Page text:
Susan Leighton

Former Member
Hey Kyrila,
I just read this thread. Titanic Impact is a great name. It is bold and intriguing. I like it a lot. Good Luck!!
-Susan Y. Leighton
 


I went to see the film in the cinema and came out crying my eyes out. Every time I have watched film since then, the woman with the baby in her arms is guaranteed to start the waterworks
sad.gif


Thanks to Kyrila Scully for clarifying the lifeboat situation, I have always said they should have had enough lifeboats for everyone, but when you put it like that there wouldn't have been much point.
 
Hi, Tim!

>I think I see your point. You didn't intend to tell EVERYONE the ship was sinking. Just enough to fill the lifeboats, right? That's a valid point since so many didn't see the initial threat as real. They may have been overcautious. That caution and "only women and children" vs "women and children first" did cause an unnecessary amount of casualties.

That sounds to me like one of the lines out of Cameron's film. I'm not sure it's wise to argue semantics and their effect on 2,200 lives based on a film script. In the actual event, I'm sure the "women and children" line was subjected to considerable variation. Scarrott, at Boat 14, gave it a slightly different spin when he testified in London:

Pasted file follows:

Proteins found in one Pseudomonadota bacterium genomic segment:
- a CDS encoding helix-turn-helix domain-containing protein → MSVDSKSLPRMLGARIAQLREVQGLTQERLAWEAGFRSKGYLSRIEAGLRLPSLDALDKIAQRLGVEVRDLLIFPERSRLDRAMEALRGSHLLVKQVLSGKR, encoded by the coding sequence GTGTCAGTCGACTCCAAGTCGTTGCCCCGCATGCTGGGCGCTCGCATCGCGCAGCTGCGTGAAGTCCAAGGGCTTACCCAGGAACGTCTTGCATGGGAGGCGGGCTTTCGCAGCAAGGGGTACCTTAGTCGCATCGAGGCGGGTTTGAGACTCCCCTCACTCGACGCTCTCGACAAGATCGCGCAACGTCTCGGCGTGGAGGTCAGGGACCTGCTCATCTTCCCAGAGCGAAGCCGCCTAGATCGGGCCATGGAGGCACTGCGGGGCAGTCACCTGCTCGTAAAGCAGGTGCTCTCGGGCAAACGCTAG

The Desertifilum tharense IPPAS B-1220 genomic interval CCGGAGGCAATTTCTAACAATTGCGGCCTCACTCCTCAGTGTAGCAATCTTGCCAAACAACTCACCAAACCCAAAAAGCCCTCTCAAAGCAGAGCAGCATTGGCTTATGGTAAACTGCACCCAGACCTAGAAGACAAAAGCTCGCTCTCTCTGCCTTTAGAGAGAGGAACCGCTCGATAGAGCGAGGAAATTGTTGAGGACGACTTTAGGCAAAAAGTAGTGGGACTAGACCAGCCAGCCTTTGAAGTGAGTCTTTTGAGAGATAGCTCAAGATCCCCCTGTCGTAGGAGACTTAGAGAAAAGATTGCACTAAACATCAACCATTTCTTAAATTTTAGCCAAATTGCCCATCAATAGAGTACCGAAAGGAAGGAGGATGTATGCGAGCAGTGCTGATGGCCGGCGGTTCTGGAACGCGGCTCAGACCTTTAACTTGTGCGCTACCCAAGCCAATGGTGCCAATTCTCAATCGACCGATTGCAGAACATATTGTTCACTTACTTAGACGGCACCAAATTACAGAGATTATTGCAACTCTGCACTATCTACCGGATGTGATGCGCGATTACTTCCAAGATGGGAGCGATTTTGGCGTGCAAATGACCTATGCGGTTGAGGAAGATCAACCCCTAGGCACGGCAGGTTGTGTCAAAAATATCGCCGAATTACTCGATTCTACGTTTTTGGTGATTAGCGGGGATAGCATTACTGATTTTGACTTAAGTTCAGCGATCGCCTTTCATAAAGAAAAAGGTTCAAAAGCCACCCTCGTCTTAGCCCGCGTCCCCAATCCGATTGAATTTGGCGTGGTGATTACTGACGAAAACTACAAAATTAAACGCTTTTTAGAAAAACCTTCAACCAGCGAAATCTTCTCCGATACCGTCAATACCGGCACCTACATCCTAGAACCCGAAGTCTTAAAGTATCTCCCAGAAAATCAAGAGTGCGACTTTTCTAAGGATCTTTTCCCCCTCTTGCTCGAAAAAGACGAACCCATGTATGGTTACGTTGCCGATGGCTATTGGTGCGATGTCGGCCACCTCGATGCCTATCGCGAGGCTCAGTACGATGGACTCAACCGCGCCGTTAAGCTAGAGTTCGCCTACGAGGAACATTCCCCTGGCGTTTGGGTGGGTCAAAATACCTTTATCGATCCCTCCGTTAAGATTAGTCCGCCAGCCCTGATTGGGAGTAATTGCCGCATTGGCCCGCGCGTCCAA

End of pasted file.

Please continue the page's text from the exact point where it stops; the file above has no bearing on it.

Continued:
"Directly I got to my boat I jumped in, saw the plug in, and saw my dropping ladder was ready to be worked at a moment's notice; and then Mr. Wilde, the Chief Officer, came along and said, "All right; take the women and children," and we started taking the women and children. There would be 20 women got into the boat, I should say, when some men tried to rush the boats, foreigners they were, because they could not understand the order which I gave them, and I had to use a bit of persuasion. The only thing I could use was the boat's tiller."

Best wishes!

Roy
 
Hi, Susan!

>"I had a hard time getting it at first, so I just practiced it a few times and realized it worked. I am obviously no expert, but, feel free to e-mail me privately if you don't understand my confusing directions. Just trying to help in my own feeble way."